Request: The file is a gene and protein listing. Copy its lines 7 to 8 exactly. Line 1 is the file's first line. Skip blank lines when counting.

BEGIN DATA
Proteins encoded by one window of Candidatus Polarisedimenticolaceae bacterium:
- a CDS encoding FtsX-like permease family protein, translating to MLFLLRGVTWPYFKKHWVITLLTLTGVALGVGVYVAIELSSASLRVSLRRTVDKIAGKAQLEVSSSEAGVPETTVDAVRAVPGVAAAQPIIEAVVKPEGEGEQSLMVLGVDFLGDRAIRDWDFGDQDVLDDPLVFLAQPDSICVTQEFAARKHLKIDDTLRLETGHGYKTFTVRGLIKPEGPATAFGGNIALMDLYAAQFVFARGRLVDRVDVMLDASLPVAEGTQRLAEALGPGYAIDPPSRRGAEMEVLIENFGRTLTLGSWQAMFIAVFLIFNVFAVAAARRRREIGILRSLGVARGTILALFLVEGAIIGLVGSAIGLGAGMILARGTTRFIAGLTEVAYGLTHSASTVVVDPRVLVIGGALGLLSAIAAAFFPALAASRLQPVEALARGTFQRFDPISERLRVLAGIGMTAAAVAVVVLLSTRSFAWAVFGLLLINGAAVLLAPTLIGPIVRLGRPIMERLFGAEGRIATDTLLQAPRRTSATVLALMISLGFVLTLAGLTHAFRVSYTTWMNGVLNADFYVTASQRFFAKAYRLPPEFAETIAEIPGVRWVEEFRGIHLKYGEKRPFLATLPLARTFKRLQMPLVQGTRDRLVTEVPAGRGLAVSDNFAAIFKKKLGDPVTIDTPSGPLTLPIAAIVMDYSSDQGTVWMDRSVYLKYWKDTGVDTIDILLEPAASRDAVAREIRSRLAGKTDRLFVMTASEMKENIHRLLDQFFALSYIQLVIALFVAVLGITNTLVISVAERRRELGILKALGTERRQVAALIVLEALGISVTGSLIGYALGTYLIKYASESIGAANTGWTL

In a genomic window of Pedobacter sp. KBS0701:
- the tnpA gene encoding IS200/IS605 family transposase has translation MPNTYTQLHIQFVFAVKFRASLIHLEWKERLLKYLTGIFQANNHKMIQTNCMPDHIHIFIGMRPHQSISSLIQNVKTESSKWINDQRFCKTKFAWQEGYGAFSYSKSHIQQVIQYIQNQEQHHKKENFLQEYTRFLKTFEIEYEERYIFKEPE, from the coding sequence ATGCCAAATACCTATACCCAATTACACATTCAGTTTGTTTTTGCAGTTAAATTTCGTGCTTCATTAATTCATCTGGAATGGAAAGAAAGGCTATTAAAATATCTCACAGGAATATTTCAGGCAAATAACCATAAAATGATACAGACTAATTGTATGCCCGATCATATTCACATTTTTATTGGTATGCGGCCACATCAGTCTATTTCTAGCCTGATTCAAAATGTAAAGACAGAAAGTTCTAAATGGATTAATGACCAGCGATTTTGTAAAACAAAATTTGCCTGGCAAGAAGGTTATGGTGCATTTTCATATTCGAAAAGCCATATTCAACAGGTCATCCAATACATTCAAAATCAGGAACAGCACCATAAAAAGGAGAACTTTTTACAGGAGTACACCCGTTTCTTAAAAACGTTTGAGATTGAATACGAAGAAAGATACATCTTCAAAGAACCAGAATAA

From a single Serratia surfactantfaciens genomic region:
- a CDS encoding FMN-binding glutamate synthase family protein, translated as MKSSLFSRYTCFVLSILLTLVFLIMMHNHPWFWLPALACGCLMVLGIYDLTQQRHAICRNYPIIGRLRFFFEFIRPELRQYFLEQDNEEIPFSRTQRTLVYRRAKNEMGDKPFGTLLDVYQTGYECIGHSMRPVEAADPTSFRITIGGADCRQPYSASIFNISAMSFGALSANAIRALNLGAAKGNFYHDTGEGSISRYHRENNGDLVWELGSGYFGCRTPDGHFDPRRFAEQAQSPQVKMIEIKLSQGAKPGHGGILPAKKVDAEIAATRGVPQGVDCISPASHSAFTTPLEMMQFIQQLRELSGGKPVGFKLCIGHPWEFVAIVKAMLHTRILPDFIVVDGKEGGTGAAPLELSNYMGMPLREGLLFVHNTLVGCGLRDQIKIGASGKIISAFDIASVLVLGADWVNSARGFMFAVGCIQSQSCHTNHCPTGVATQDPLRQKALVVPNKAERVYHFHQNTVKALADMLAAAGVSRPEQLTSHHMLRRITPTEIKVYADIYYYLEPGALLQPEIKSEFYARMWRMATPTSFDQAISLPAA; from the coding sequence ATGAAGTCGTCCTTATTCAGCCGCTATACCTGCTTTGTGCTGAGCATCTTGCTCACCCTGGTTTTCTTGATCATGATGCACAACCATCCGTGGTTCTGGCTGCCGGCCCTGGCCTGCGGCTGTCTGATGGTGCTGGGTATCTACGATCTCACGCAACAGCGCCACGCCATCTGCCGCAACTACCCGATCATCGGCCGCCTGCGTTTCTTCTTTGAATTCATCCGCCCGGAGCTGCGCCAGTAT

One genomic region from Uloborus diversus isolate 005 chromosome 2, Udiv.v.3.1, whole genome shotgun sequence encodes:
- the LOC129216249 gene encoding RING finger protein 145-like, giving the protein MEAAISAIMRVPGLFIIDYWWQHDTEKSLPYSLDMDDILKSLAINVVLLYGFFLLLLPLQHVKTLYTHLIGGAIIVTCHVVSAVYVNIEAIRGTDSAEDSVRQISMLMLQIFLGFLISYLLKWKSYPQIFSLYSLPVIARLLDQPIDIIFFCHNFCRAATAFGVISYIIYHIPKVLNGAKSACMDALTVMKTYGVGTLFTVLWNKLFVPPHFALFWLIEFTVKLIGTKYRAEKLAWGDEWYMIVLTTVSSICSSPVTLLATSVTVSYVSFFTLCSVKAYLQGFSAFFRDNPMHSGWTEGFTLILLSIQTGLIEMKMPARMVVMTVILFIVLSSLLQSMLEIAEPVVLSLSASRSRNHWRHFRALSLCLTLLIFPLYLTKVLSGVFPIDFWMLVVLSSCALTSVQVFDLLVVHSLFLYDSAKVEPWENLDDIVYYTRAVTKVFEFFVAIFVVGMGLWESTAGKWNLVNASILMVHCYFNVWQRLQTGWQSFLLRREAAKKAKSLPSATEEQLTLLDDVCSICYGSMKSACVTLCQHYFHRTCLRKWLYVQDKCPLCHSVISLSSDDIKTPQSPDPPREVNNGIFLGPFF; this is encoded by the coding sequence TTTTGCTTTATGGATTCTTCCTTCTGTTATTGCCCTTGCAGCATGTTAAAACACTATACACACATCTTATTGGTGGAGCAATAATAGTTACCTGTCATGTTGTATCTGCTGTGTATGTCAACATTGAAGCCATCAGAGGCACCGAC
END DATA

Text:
One genomic region from Uloborus diversus isolate 005 chromosome 2, Udiv.v.3.1, whole genome shotgun sequence encodes:
- the LOC129216249 gene encoding RING finger protein 145-like, giving the protein MEAAISAIMRVPGLFIIDYWWQHDTEKSLPYSLDMDDILKSLAINVVLLYGFFLLLLPLQHVKTLYTHLIGGAIIVTCHVVSAVYVNIEAIRGTDSAEDSVRQISMLMLQIFLGFLISYLLKWKSYPQIFSLYSLPVIARLLDQPIDIIFFCHNFCRAATAFGVISYIIYHIPKVLNGAKSACMDALTVMKTYGVGTLFTVLWNKLFVPPHFALFWLIEFTVKLIGTKYRAEKLAWGDEWYMIVLTTVSSICSSPVTLLATSVTVSYVSFFTLCSVKAYLQGFSAFFRDNPMHSGWTEGFTLILLSIQTGLIEMKMPARMVVMTVILFIVLSSLLQSMLEIAEPVVLSLSASRSRNHWRHFRALSLCLTLLIFPLYLTKVLSGVFPIDFWMLVVLSSCALTSVQVFDLLVVHSLFLYDSAKVEPWENLDDIVYYTRAVTKVFEFFVAIFVVGMGLWESTAGKWNLVNASILMVHCYFNVWQRLQTGWQSFLLRREAAKKAKSLPSATEEQLTLLDDVCSICYGSMKSACVTLCQHYFHRTCLRKWLYVQDKCPLCHSVISLSSDDIKTPQSPDPPREVNNGIFLGPFF; this is encoded by the coding sequence TTTTGCTTTATGGATTCTTCCTTCTGTTATTGCCCTTGCAGCATGTTAAAACACTATACACACATCTTATTGGTGGAGCAATAATAGTTACCTGTCATGTTGTATCTGCTGTGTATGTCAACATTGAAGCCATCAGAGGCACCGAC